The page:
Lust

I have pretty much decided that I am replacing my faithful mtb with a new one.

leadville_race_plate1

That’s my awesome, classic Ti mountain bike. Worm and I have had so many adventures together. Heck, I went to the ER for the first time ever because of Worm. (Ok, maybe that wasn’t Worm’s fault, but I was on Worm for that.) Worm and I raced Whiteface (twice) and Leadville. Worm is a great bike.  When I was riding up Columbine one guy said “Wow a Basso MTB. I had one of those, best bike I ever owned.” Worm has a soul.

I could upgrade Worm. I found a place that will weld disc brake bosses onto the back of the frame. (He is rim brake only right now.) That would address one of Worm’s biggest problems. I could change the wheel set and put tubeless wheels on him.

In the end though, Worm is not the right bike for the kind of racing/riding I am doing. I really should be on something with a 29″ wheel. They really are better for distance/endurance racing. Worm will never take any wheel bigger than a 26″ wheel (yes I tried to get a 650b wheel into him, it won’t work. I would have done that in a heartbeat).

So I am on the hunt. My coach is a strong proponent of carbon (Felt in particular, he rides for Felt). Its light and stiff. Somehow its not me though. I am having a hard time seeing myself on a carbon mass produced bike. They lack something. They lack Worm’s soul.

I began to search the world of Ti bikes for “my” 29’er. There are a lot of frame builders out there. Custom US, generic Chinese, even some Russian frames. Moots? Holy heck, even for expensive bikes they are expensive. Chinese? I hear some good things and some bad things.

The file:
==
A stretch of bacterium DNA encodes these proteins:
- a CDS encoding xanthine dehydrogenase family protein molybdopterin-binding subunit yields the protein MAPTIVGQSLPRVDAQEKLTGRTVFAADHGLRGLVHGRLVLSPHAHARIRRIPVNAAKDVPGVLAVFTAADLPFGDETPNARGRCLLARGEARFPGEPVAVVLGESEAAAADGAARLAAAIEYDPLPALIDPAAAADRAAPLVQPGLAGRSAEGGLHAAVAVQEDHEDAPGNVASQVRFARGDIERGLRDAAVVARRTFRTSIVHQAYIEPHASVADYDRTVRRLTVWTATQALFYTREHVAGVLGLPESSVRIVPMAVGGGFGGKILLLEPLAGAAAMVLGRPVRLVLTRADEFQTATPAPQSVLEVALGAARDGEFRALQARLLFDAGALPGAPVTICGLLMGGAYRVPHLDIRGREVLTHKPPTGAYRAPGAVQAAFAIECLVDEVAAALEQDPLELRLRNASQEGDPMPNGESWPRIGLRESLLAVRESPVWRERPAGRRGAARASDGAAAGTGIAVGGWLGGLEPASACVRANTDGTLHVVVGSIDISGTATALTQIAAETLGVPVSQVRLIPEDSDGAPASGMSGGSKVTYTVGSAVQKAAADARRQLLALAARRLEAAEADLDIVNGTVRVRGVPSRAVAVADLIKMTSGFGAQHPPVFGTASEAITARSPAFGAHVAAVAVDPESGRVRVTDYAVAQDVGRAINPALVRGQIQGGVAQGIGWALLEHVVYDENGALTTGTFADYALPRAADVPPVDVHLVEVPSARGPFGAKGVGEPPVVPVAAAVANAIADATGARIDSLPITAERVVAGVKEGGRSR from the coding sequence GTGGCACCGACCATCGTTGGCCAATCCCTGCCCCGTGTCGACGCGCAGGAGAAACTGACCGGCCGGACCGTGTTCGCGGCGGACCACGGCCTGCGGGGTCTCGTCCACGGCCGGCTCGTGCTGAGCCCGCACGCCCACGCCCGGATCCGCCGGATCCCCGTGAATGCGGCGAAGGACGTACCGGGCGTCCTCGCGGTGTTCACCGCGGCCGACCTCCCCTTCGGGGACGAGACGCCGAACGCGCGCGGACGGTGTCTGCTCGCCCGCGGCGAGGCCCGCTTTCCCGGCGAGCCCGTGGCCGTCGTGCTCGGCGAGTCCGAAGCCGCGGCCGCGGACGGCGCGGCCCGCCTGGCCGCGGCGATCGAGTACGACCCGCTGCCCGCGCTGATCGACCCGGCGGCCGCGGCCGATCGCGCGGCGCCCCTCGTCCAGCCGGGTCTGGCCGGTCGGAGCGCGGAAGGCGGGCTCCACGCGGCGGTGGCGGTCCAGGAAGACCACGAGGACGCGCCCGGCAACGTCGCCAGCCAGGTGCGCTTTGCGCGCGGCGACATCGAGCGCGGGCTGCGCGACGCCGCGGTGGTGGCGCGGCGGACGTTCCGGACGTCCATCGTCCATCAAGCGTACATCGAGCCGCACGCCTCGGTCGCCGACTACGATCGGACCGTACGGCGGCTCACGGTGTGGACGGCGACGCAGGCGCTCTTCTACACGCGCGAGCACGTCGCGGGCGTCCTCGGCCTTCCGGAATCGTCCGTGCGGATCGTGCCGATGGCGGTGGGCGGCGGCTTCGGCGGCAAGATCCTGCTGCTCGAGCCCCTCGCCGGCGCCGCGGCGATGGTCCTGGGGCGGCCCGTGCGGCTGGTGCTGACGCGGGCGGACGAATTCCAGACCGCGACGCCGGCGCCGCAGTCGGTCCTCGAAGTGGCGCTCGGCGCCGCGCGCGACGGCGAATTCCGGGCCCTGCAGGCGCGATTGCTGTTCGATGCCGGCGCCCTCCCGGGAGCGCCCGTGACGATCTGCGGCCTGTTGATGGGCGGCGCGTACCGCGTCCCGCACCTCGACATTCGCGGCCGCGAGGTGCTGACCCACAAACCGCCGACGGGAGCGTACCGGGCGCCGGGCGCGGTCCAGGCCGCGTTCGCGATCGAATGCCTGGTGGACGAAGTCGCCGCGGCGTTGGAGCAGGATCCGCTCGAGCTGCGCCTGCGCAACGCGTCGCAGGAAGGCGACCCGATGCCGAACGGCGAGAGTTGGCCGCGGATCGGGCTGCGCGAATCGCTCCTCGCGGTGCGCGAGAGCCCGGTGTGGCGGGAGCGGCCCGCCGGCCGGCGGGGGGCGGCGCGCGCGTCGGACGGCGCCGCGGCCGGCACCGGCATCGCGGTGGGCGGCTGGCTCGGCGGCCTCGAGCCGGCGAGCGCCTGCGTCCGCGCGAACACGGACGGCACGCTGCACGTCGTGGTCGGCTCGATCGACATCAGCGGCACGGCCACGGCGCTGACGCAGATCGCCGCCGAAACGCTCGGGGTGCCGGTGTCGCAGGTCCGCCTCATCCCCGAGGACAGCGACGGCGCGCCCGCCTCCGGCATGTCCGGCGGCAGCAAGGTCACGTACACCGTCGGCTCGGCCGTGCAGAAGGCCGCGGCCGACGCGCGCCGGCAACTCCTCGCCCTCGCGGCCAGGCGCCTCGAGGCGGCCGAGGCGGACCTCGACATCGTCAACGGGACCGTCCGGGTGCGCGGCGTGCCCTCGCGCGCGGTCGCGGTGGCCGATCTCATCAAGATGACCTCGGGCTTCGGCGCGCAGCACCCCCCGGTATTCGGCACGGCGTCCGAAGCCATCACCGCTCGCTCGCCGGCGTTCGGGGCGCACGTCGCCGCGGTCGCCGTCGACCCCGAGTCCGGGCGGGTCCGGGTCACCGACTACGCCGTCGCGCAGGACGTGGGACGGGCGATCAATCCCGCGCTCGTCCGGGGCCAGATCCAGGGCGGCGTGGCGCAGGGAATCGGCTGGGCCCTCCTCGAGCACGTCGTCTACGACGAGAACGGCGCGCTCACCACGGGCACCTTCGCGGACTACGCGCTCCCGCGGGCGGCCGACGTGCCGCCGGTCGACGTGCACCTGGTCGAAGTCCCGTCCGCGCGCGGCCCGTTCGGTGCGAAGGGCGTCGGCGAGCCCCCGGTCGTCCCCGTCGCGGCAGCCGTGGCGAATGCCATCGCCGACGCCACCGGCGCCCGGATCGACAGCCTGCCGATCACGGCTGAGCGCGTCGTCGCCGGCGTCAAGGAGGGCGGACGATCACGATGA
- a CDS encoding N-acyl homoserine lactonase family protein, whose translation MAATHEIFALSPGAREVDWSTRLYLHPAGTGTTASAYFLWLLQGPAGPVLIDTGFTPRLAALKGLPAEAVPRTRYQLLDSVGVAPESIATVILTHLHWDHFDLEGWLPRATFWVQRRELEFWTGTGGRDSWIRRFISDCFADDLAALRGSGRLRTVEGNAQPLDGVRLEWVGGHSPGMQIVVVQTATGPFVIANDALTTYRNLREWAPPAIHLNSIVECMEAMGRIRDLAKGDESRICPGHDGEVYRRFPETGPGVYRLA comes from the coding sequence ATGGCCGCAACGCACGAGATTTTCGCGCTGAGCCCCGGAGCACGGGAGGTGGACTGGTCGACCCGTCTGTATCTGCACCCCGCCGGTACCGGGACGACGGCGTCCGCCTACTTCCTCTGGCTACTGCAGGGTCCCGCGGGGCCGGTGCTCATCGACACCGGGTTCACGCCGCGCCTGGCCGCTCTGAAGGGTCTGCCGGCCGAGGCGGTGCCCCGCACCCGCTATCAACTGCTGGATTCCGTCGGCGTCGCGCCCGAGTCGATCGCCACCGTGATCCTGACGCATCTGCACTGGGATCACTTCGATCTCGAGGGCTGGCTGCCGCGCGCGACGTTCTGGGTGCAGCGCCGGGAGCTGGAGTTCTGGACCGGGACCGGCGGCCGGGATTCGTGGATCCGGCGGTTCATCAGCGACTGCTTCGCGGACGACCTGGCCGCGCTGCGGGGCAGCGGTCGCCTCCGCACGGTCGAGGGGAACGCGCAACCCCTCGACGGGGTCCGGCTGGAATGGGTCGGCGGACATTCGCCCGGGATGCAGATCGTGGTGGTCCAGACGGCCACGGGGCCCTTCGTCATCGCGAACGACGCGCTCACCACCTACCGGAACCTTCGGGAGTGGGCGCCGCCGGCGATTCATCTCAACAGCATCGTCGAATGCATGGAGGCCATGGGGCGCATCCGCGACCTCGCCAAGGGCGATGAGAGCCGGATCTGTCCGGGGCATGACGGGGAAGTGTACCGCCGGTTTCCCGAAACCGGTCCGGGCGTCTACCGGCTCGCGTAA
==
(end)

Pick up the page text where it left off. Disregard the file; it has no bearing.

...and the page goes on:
Then I stumbled onto what I hope will be my bike. Here is a picture

bikes_ElMariachiTi

That my friends is a Salsa El Mariachi Ti. Read the description. That bike has me written all over it. That bike has soul. That’s a bike you could ride in Leadville, or Whiteface……… or on the Tour Divide.

(I am trying to find a new home for Worm. New human must love him and appreciate him as much as I do.)

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I promised last week that I would have two looking forward things to say here before I was done. The first was what am I going to race next year. Today’s post is more about something I want very much to do……..

As part of the 100 Miles of Nowhere this year we received digital rights to watch Single Track High. What I didn’t say in that post was that I was really really interested in starting a local high school mtb team and be a part of NICA with it. I had to back burner that a little bit because of the whole getting ready for Leadville thing. I was too busy to start something new.